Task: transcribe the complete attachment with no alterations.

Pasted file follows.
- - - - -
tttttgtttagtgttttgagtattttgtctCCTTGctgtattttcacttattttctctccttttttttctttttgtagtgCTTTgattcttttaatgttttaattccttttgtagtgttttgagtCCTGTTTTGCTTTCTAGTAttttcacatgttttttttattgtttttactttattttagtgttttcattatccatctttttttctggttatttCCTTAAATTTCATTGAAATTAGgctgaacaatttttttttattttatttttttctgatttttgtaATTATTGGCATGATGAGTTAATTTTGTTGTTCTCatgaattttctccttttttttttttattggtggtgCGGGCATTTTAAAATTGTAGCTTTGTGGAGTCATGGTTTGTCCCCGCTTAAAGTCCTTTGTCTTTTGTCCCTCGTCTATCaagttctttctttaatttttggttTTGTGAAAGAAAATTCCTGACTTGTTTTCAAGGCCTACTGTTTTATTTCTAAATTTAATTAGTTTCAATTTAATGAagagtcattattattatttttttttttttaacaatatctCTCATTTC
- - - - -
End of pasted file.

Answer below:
tttttgtttagtgttttgagtattttgtctCCTTGctgtattttcacttattttctctccttttttttctttttgtagtgCTTTgattcttttaatgttttaattccttttgtagtgttttgagtCCTGTTTTGCTTTCTAGTAttttcacatgttttttttattgtttttactttattttagtgttttcattatccatctttttttctggttatttCCTTAAATTTCATTGAAATTAGgctgaacaatttttttttattttatttttttctgatttttgtaATTATTGGCATGATGAGTTAATTTTGTTGTTCTCatgaattttctccttttttttttttattggtggtgCGGGCATTTTAAAATTGTAGCTTTGTGGAGTCATGGTTTGTCCCCGCTTAAAGTCCTTTGTCTTTTGTCCCTCGTCTATCaagttctttctttaatttttggttTTGTGAAAGAAAATTCCTGACTTGTTTTCAAGGCCTACTGTTTTATTTCTAAATTTAATTAGTTTCAATTTAATGAagagtcattattattatttttttttttttaacaatatctCTCATTTC